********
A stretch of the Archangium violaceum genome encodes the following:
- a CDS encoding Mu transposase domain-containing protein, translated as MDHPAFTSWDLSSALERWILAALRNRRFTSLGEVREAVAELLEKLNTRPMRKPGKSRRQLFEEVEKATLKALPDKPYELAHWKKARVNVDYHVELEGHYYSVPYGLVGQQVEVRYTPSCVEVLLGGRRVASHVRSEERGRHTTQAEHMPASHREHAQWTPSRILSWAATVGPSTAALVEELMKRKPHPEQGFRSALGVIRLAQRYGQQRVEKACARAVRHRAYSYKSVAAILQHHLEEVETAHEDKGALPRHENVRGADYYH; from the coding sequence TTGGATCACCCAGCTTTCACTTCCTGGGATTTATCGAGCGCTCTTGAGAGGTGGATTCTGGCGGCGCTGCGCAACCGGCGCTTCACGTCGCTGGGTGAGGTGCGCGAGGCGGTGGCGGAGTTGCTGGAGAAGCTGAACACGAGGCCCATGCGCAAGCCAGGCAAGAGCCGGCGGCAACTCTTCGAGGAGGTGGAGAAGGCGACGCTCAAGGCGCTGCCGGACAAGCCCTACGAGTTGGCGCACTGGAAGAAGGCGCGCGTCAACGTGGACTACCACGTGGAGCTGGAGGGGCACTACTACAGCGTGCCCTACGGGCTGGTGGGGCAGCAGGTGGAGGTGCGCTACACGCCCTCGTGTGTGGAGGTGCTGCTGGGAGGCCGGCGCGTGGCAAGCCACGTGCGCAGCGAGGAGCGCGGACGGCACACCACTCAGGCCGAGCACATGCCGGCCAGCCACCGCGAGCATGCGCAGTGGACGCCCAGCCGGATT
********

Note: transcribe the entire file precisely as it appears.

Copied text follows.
A stretch of the Archangium violaceum genome encodes the following:
- a CDS encoding Mu transposase domain-containing protein, translated as MDHPAFTSWDLSSALERWILAALRNRRFTSLGEVREAVAELLEKLNTRPMRKPGKSRRQLFEEVEKATLKALPDKPYELAHWKKARVNVDYHVELEGHYYSVPYGLVGQQVEVRYTPSCVEVLLGGRRVASHVRSEERGRHTTQAEHMPASHREHAQWTPSRILSWAATVGPSTAALVEELMKRKPHPEQGFRSALGVIRLAQRYGQQRVEKACARAVRHRAYSYKSVAAILQHHLEEVETAHEDKGALPRHENVRGADYYH; from the coding sequence TTGGATCACCCAGCTTTCACTTCCTGGGATTTATCGAGCGCTCTTGAGAGGTGGATTCTGGCGGCGCTGCGCAACCGGCGCTTCACGTCGCTGGGTGAGGTGCGCGAGGCGGTGGCGGAGTTGCTGGAGAAGCTGAACACGAGGCCCATGCGCAAGCCAGGCAAGAGCCGGCGGCAACTCTTCGAGGAGGTGGAGAAGGCGACGCTCAAGGCGCTGCCGGACAAGCCCTACGAGTTGGCGCACTGGAAGAAGGCGCGCGTCAACGTGGACTACCACGTGGAGCTGGAGGGGCACTACTACAGCGTGCCCTACGGGCTGGTGGGGCAGCAGGTGGAGGTGCGCTACACGCCCTCGTGTGTGGAGGTGCTGCTGGGAGGCCGGCGCGTGGCAAGCCACGTGCGCAGCGAGGAGCGCGGACGGCACACCACTCAGGCCGAGCACATGCCGGCCAGCCACCGCGAGCATGCGCAGTGGACGCCCAGCCGGATT